Announced in October 2009 by Pope Benedict XVI, in the wake of the growing schism within Anglicanism regarding the ordination of openly gay priests, this is a new structure designed to accommodate those Anglicans who wish to convert to Catholicism while retaining their Anglican identity. This has taken the form of parishes joining the Catholic Church ''en mass'', but instead of becoming part of the usual local diocese, reporting to a individual "ordinay" (essentially a bishop in practice, but not so formally ordained) covering the whole of the respective country; three have been established: one for the UK, one for the U.S. (with a division for Canada) and one for Australia and New Zealand. They are permitted the use of an Anglican-influenced liturgy and the retention of married clergy. Even the ordinaries thus far appointed have been former Anglican bishops who have been ordained as Catholic priests (which, since no Catholic or Orthodox ordained bishop is permitted to be married, is why the ordinaries are not ordained as bishops; the Anglican bishops who have converted were married and could only be ordained as priests in the Catholic Church). This may eventually lead--and many Catholicizing Anglicans advocate--to the establishment of an "Anglican Catholic Church" along the lines of the Eastern Catholics, but for varying reasons (including the fact that the Anglicans are originally a Western rite and a desire not to step on the toes of the actual Anglican Communion, with whom Rome has maintained reasonably good relations of late) the Church is a little leery towards taking such a step.

!!!Roman Catholics in People's Republic of China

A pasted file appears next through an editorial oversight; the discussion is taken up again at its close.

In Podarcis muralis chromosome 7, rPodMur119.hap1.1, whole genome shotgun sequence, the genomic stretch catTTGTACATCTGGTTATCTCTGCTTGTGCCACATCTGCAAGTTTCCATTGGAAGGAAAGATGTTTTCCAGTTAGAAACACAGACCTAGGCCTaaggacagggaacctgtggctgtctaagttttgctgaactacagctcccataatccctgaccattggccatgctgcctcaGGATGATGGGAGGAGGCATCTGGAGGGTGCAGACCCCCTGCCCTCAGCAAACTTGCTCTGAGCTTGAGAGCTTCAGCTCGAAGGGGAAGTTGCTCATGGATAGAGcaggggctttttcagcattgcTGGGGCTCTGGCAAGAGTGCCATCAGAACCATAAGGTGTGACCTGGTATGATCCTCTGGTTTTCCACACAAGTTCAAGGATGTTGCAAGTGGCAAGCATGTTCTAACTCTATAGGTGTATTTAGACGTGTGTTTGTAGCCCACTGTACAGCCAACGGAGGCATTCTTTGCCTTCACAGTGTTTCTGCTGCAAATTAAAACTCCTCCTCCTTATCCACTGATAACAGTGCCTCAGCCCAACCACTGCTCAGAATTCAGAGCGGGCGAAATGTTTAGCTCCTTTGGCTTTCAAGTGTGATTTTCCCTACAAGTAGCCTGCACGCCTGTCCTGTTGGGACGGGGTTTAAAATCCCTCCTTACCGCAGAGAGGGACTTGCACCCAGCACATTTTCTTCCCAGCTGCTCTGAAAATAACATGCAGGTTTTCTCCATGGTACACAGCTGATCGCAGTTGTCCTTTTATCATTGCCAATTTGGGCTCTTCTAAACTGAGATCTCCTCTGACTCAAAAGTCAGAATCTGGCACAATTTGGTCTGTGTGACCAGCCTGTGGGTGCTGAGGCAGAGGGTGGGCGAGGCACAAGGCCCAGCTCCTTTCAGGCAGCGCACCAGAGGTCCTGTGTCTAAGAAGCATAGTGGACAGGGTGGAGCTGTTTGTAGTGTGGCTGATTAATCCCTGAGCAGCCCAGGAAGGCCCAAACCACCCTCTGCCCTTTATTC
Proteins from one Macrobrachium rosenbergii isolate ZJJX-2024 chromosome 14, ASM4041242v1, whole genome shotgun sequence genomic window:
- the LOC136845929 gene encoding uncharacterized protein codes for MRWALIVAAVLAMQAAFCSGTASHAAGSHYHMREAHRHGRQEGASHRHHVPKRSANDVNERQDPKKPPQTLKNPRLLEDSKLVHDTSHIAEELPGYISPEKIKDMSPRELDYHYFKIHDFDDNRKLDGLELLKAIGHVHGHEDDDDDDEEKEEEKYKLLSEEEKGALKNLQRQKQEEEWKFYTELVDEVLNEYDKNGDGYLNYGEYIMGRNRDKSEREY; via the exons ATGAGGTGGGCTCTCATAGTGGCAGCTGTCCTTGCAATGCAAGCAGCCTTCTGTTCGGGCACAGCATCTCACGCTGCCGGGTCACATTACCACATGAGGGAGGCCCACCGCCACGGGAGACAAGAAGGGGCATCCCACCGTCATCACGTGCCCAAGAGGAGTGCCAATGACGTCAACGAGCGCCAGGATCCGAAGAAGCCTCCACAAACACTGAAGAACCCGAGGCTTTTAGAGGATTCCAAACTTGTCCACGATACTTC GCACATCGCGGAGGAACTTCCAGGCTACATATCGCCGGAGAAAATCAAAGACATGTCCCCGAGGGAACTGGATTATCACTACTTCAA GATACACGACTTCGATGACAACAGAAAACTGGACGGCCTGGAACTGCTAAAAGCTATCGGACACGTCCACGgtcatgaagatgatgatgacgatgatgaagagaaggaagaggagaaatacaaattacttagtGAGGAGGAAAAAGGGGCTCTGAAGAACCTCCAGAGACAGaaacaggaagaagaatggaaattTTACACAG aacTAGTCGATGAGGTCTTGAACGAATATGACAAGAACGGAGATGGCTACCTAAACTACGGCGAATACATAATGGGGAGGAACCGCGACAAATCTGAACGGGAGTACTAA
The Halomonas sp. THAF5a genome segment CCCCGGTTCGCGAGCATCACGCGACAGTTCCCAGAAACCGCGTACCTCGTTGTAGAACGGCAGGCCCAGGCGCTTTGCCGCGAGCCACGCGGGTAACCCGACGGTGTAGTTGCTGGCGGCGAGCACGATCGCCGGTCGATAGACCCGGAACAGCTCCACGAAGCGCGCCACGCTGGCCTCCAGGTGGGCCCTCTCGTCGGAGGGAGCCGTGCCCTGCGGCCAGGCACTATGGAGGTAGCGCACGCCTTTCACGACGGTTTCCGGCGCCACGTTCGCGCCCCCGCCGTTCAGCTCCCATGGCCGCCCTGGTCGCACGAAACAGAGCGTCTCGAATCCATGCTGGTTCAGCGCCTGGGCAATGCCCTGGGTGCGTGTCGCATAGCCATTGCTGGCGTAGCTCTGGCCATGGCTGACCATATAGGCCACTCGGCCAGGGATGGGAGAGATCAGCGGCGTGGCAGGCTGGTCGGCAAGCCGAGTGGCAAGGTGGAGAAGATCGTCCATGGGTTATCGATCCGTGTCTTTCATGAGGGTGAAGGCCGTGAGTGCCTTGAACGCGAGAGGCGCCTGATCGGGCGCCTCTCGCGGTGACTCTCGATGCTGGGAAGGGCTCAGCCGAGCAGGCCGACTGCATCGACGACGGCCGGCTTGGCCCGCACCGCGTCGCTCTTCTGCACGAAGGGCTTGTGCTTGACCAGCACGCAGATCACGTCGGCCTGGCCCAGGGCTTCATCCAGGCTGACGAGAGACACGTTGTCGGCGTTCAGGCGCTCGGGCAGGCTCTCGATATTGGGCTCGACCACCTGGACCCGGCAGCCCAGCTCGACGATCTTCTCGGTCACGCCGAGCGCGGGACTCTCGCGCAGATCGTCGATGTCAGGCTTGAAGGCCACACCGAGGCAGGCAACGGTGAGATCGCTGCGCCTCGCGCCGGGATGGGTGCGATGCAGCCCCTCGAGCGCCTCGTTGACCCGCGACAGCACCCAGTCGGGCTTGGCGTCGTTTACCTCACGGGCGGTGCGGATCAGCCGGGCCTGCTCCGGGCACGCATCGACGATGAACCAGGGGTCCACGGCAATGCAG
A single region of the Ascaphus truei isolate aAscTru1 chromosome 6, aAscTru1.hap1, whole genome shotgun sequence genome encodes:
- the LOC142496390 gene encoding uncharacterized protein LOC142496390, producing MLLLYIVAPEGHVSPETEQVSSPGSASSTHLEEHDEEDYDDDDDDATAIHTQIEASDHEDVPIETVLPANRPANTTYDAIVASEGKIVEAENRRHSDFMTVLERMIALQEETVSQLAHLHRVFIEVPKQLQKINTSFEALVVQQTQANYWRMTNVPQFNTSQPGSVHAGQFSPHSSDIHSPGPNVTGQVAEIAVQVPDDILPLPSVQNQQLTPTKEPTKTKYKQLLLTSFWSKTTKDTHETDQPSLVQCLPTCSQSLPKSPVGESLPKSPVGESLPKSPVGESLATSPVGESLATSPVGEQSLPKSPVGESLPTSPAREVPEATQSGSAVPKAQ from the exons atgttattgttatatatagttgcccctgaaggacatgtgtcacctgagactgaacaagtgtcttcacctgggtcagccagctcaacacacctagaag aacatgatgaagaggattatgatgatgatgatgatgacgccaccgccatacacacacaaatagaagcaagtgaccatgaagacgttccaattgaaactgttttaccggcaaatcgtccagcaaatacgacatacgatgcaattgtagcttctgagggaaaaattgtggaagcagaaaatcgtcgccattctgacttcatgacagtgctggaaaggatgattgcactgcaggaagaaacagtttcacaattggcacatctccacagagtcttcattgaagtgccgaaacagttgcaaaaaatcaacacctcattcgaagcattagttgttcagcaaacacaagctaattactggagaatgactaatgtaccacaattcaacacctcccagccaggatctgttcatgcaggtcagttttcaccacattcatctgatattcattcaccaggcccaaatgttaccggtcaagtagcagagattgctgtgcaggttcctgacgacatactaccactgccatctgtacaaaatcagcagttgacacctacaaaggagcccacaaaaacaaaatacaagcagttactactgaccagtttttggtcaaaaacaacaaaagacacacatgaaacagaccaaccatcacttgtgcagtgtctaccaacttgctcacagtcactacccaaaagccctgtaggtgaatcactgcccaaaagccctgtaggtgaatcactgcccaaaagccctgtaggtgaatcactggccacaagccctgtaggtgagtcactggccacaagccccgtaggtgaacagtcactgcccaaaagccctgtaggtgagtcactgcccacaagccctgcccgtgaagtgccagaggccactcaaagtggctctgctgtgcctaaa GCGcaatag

Not exactly a formally recognized group but a fairly large subset of Catholics in an ambiguous category. After their victory in the Chinese Civil War, the Communist Party has required that all religions in mainland China sever ties to foreign bodies, such as the Vatican, and submit to the authority of the Chinese state. Those Catholics who refused to renounce the Vatican went underground and have been subject to persecution, especially before 1980's. Those who did were organized as the Chinese Patriotic Catholic Association (CPCA) that maintained the same practices and doctrines as Catholics elsewhere but did not recognize the authority of the Pope, at least in an official sense. Technically, this would make the CPCA a "schismatic" group in Catholic terminology and several Catholic groups, especially those opposed to the government of the People's Republic of China consider them as such. However, the Vatican itself considers the situation as taking place under duress due to the complex situation that is mostly political in nature and accepts the CPCA churches as being in full communion with Rome. This means all sacraments at CPCA churches are considered valid and those who are baptized by CPCA priests and attend masses therein are as Catholic as any other. While CPCA bishops are formally appointed by the Chinese government (after having been "elected" by appropriate bodies) without official input by Vatican, most of them are given informal recognition by the Vatican as well. Still, because CPCA is subject to the authority of the Chinese government, it often bends its doctrines to accommodate the latter's wishes, even on matters of religious doctrine. The status of the CPCA, in addition to the more common problem concerning Taiwan, is a major stumbling block preventing a formal relationship between the Holy See and the People's Republic from being established. In contrast, the "One Country, Two Systems" policy implemented in the Special Administrative Regions of Hong Kong and Macau ensures the free practice of religion without intervention from the state, and the Catholics who live there are considered to be in full communion with Rome.